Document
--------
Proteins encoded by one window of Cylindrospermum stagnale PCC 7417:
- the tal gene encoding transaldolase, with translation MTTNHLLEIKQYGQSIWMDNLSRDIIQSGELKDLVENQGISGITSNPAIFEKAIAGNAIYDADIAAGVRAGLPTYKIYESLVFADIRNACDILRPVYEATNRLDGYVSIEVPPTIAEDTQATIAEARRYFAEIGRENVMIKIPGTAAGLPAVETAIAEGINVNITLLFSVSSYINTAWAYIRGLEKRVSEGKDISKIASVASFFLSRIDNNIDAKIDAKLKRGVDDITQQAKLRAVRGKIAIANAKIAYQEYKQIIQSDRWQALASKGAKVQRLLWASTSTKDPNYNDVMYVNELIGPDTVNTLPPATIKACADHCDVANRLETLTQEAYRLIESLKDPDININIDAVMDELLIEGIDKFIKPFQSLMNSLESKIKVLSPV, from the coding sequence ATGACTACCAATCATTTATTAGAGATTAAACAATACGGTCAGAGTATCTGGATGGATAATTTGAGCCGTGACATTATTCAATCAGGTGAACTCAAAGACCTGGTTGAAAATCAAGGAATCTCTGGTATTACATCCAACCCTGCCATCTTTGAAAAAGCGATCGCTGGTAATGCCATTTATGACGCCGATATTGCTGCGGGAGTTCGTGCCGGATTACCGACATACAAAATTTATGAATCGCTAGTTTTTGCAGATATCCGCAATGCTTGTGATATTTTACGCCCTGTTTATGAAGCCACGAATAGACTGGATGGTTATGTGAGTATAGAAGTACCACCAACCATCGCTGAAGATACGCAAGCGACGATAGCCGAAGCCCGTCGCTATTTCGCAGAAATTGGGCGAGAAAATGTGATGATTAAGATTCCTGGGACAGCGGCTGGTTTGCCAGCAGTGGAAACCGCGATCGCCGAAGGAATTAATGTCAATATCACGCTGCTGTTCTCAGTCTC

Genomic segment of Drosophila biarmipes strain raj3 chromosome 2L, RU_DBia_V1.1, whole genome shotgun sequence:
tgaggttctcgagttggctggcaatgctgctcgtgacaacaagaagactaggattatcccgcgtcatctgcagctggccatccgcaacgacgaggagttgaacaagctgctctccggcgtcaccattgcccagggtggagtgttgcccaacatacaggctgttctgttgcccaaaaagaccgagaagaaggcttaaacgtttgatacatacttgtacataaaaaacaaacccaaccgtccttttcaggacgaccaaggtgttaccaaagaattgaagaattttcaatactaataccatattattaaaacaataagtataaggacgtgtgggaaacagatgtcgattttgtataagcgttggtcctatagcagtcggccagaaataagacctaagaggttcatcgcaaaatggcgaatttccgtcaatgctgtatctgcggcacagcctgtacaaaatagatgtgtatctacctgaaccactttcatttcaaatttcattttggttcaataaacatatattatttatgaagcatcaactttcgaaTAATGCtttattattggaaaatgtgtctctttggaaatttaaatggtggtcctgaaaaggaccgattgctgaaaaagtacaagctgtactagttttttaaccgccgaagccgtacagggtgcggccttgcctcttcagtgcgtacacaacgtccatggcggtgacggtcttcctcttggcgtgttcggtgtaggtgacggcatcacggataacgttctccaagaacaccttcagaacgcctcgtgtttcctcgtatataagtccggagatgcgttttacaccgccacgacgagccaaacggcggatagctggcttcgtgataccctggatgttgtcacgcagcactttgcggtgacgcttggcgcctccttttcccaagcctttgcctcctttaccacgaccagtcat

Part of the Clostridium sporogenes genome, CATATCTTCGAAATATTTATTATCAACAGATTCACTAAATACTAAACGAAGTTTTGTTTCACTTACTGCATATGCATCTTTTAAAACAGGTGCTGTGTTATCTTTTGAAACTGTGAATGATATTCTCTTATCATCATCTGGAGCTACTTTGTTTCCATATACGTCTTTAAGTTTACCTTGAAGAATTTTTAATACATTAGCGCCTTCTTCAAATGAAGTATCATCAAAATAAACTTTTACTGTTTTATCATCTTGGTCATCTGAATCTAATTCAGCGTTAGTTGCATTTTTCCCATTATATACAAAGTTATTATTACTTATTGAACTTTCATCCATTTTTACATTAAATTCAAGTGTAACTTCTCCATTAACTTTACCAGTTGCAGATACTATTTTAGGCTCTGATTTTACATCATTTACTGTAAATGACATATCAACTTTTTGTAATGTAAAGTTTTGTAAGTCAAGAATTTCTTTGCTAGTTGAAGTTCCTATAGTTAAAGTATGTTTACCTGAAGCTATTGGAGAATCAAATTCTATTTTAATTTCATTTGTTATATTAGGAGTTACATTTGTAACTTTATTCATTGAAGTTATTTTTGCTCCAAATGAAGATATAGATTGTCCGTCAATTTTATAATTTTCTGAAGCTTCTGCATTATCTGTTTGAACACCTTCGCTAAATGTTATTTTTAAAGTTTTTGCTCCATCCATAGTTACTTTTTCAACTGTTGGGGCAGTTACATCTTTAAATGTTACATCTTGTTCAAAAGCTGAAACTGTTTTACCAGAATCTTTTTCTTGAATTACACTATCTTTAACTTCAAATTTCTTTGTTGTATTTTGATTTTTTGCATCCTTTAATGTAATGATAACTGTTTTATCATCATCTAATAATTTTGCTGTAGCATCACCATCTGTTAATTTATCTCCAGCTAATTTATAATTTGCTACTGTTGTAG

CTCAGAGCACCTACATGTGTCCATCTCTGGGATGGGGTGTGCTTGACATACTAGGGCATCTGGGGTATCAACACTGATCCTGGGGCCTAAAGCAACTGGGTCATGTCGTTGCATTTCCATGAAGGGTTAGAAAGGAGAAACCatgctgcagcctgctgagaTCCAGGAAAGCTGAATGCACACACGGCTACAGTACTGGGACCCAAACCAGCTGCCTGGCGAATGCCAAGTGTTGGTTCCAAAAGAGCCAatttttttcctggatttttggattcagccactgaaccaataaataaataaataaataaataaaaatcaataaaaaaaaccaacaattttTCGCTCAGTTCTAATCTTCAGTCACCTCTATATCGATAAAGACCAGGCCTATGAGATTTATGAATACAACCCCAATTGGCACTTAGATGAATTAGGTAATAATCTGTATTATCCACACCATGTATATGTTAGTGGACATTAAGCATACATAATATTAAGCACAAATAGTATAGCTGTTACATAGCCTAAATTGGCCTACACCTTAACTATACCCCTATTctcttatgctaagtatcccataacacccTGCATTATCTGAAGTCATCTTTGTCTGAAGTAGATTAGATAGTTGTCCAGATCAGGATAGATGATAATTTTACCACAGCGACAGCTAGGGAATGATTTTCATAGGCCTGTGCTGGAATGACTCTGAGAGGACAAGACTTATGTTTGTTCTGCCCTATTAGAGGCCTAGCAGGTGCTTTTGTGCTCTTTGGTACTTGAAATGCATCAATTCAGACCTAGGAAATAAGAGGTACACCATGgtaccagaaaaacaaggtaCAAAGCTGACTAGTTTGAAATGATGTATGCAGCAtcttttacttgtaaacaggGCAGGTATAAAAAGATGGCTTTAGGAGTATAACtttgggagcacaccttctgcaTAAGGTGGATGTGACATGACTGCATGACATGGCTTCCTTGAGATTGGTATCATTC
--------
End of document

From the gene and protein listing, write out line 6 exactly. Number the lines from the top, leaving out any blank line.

CTCAGAGCACCTACATGTGTCCATCTCTGGGATGGGGTGTGCTTGACATACTAGGGCATCTGGGGTATCAACACTGATCCTGGGGCCTAAAGCAACTGGGTCATGTCGTTGCATTTCCATGAAGGGTTAGAAAGGAGAAACCatgctgcagcctgctgagaTCCAGGAAAGCTGAATGCACACACGGCTACAGTACTGGGACCCAAACCAGCTGCCTGGCGAATGCCAAGTGTTGGTTCCAAAAGAGCCAatttttttcctggatttttggattcagccactgaaccaataaataaataaataaataaataaaaatcaataaaaaaaaccaacaattttTCGCTCAGTTCTAATCTTCAGTCACCTCTATATCGATAAAGACCAGGCCTATGAGATTTATGAATACAACCCCAATTGGCACTTAGATGAATTAGGTAATAATCTGTATTATCCACACCATGTATATGTTAGTGGACATTAAGCATACATAATATTAAGCACAAATAGTATAGCTGTTACATAGCCTAAATTGGCCTACACCTTAACTATACCCCTATTctcttatgctaagtatcccataacacccTGCATTATCTGAAGTCATCTTTGTCTGAAGTAGATTAGATAGTTGTCCAGATCAGGATAGATGATAATTTTACCACAGCGACAGCTAGGGAATGATTTTCATAGGCCTGTGCTGGAATGACTCTGAGAGGACAAGACTTATGTTTGTTCTGCCCTATTAGAGGCCTAGCAGGTGCTTTTGTGCTCTTTGGTACTTGAAATGCATCAATTCAGACCTAGGAAATAAGAGGTACACCATGgtaccagaaaaacaaggtaCAAAGCTGACTAGTTTGAAATGATGTATGCAGCAtcttttacttgtaaacaggGCAGGTATAAAAAGATGGCTTTAGGAGTATAACtttgggagcacaccttctgcaTAAGGTGGATGTGACATGACTGCATGACATGGCTTCCTTGAGATTGGTATCATTC